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Stephen C. Hart

Title: 
Professor
Office: 
S&E 1 Bldg., RM 204
Location: 
S&E 1 Bldg., RM 225
Education: 
  • B.S., 1982 — University of California, Berkeley
  • M.S., 1984 — Duke University
  • Ph.D., 1990 — University of California, Berkeley
Research Interests: 

Professor Hart's research explores the controls of biogeochemical processes and productivity in managed and wildland terrestrial ecosystems using methods such as:

  • Ecological genetics to isotopic analyses
  • Computer simulation modeling
  • Elucidate the biotic and abiotic factors that regulate terrestrial ecosystem structure and function

His research group is currently investigating:

  • Biological and geochemical controls on ecosystem development along a three million year, semi-arid soil chronosequence
  • Influence of the genetics of dominant plants on ecosystem processes
  • Effects of forest restoration treatments (e.g., thinning with or without prescribed fire) and wildfire on ecosystem carbon and water balance, soil microbial communities, and belowground processes
  • Efficacy of insect communities as indicators of forest ecosystem health
  • Utility of the 15N natural abundance signature of soil microbes as an integrator of nitrogen cycling processes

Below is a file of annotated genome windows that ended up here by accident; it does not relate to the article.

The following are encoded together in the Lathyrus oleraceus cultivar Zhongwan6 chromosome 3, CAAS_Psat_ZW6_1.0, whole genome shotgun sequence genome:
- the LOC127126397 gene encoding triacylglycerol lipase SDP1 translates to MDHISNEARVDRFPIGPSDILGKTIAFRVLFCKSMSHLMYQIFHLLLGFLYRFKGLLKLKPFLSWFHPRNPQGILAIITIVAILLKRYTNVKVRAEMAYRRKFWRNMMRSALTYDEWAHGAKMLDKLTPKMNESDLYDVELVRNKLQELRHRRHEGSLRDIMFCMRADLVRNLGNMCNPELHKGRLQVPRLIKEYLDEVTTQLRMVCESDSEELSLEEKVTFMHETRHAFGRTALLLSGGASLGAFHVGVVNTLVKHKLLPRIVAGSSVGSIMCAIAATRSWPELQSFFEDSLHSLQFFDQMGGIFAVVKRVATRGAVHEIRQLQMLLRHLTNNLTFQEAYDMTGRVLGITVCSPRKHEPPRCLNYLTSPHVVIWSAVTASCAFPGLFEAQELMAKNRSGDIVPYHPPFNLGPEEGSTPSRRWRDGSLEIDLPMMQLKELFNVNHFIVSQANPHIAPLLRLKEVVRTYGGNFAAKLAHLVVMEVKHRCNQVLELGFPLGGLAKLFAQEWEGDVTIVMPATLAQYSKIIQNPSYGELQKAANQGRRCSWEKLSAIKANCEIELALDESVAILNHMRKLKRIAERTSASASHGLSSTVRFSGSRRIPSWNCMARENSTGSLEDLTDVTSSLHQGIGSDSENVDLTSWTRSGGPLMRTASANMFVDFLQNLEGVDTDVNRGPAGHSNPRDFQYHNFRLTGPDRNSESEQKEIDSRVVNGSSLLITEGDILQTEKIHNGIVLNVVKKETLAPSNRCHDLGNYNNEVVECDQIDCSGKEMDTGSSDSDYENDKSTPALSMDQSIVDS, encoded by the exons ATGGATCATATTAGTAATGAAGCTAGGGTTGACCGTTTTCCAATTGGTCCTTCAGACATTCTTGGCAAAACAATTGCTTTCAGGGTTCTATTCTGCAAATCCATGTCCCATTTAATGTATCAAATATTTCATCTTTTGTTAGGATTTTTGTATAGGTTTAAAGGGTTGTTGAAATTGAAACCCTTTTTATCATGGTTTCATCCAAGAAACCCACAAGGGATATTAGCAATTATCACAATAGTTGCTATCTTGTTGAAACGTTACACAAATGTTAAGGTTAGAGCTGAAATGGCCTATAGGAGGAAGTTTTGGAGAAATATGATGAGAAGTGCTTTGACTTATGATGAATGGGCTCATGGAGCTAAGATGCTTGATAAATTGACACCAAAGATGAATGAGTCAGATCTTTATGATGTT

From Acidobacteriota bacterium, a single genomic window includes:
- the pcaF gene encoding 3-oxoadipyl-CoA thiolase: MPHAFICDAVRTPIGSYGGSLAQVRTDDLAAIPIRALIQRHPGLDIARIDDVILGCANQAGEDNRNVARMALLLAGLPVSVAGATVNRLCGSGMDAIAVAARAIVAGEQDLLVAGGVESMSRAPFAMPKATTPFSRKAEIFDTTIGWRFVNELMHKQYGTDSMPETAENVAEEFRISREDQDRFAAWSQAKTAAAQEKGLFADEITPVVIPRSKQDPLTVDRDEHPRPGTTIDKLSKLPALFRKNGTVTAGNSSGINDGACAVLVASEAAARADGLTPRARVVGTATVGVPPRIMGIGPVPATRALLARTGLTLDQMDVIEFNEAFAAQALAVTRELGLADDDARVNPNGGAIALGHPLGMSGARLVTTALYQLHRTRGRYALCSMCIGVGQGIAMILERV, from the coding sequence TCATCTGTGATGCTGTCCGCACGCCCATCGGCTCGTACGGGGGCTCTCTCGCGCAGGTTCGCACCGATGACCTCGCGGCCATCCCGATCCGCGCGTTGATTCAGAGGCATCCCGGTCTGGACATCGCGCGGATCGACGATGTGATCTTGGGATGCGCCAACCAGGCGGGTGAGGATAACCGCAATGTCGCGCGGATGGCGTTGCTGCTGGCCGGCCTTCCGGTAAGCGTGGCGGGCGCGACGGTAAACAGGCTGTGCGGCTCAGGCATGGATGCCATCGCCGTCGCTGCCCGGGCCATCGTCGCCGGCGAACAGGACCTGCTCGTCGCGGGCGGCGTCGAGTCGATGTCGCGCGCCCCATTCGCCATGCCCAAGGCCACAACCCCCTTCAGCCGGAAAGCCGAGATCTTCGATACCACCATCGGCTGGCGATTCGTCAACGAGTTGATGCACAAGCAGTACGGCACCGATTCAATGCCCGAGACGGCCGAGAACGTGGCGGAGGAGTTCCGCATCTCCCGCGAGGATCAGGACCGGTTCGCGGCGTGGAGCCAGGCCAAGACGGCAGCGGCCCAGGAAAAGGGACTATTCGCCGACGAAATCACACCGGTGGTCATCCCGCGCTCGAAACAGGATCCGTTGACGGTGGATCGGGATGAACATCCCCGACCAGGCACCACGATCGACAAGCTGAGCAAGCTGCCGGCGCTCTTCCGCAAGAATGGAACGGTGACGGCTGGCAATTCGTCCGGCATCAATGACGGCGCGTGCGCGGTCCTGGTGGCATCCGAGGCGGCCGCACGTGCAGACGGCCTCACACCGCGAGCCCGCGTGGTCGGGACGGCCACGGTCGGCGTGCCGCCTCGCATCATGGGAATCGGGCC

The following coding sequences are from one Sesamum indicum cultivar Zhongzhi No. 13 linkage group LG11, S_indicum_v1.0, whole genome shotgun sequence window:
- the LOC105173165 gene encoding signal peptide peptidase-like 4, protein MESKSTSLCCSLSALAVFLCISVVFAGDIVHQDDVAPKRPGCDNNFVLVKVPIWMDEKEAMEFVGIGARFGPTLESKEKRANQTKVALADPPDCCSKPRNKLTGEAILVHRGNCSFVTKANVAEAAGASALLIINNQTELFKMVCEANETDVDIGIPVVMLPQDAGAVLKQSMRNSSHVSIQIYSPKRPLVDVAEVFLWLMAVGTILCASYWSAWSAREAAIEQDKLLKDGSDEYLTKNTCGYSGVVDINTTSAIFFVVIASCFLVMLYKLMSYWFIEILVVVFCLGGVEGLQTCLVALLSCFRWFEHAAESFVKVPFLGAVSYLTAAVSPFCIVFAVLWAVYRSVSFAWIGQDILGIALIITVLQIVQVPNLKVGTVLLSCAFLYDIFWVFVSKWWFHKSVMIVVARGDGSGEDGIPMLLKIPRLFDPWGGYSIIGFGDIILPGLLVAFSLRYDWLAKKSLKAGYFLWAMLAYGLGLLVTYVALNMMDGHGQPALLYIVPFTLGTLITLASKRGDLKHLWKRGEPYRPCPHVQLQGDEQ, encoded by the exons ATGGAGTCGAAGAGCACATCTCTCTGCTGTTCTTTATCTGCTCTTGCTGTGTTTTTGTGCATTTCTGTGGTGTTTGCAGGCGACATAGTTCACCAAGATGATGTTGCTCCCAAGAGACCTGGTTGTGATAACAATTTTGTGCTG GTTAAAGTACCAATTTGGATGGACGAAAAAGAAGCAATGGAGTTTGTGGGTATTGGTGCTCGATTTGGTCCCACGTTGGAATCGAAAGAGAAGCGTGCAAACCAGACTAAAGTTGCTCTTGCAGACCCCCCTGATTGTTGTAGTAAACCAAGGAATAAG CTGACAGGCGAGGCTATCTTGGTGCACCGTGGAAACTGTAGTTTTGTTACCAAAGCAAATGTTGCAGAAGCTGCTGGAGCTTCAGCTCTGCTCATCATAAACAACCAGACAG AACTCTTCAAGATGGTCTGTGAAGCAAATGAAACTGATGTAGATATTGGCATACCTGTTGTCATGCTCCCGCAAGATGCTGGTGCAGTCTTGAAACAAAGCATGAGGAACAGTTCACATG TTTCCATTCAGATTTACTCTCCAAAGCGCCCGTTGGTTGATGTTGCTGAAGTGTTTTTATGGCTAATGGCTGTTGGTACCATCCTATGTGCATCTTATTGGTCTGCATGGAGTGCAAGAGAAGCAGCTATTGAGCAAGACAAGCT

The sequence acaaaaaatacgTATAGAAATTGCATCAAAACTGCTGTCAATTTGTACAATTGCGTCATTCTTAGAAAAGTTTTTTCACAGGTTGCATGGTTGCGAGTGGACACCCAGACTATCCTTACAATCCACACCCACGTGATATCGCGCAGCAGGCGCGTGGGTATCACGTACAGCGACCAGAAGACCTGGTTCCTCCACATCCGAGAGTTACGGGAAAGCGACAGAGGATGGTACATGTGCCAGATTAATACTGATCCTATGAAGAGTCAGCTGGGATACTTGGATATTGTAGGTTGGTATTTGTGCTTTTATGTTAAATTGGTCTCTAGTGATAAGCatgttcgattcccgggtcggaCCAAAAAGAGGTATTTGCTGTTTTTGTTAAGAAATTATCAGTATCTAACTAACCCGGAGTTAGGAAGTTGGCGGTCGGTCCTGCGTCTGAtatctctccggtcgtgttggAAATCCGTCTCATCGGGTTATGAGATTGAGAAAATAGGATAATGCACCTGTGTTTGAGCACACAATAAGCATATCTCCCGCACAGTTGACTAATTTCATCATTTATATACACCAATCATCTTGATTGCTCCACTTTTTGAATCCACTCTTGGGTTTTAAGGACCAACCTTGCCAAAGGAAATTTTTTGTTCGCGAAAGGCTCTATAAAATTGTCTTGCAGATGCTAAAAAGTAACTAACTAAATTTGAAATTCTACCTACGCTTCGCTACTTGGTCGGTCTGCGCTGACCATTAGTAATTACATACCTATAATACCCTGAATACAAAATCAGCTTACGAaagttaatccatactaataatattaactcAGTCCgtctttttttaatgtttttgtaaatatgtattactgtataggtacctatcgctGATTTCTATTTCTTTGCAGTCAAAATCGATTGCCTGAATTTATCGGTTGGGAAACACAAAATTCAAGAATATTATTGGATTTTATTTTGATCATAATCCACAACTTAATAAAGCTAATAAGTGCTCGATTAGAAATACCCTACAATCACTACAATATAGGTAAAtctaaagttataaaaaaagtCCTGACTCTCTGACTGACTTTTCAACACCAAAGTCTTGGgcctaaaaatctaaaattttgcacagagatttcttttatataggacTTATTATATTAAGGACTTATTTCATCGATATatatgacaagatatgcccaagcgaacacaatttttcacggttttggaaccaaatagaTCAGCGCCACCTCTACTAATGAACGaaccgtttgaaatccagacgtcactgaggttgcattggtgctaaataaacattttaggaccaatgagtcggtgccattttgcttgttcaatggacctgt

• Impact of climatic change on soil-plant-atmosphere interactions; and the effects of water diversion on riparian forests
Media Contact: 
Background: 

Forest fires, climate change, water resources, the sustainability of ecosystems – all hot topics in environmental science, and all studied in the labs of Professor Stephen C. Hart at UC Merced. The common thread in all his studies is a rigorous analysis of the chemical and biological processes that tie together plants, animals, soils and water - whether he's studying how soils and the terrestrial ecosystems they support have changed over the course of 3 million years, or figuring out how the delicate balance of carbon and water are altered when humans try to manage forests through tree thinning and prescribed fires. Heuses sophisticated tools in ecological genetics, isotope analysis and computer simulation modeling to gain insight on some of the most pressing environmental problems facing us today.

Hart can comment on questions of forest management, wild or prescribed fires, soil science, insects and ecosystems, how climate change affects terrestrial ecosystems, and the effects of water diversion on riparian forests.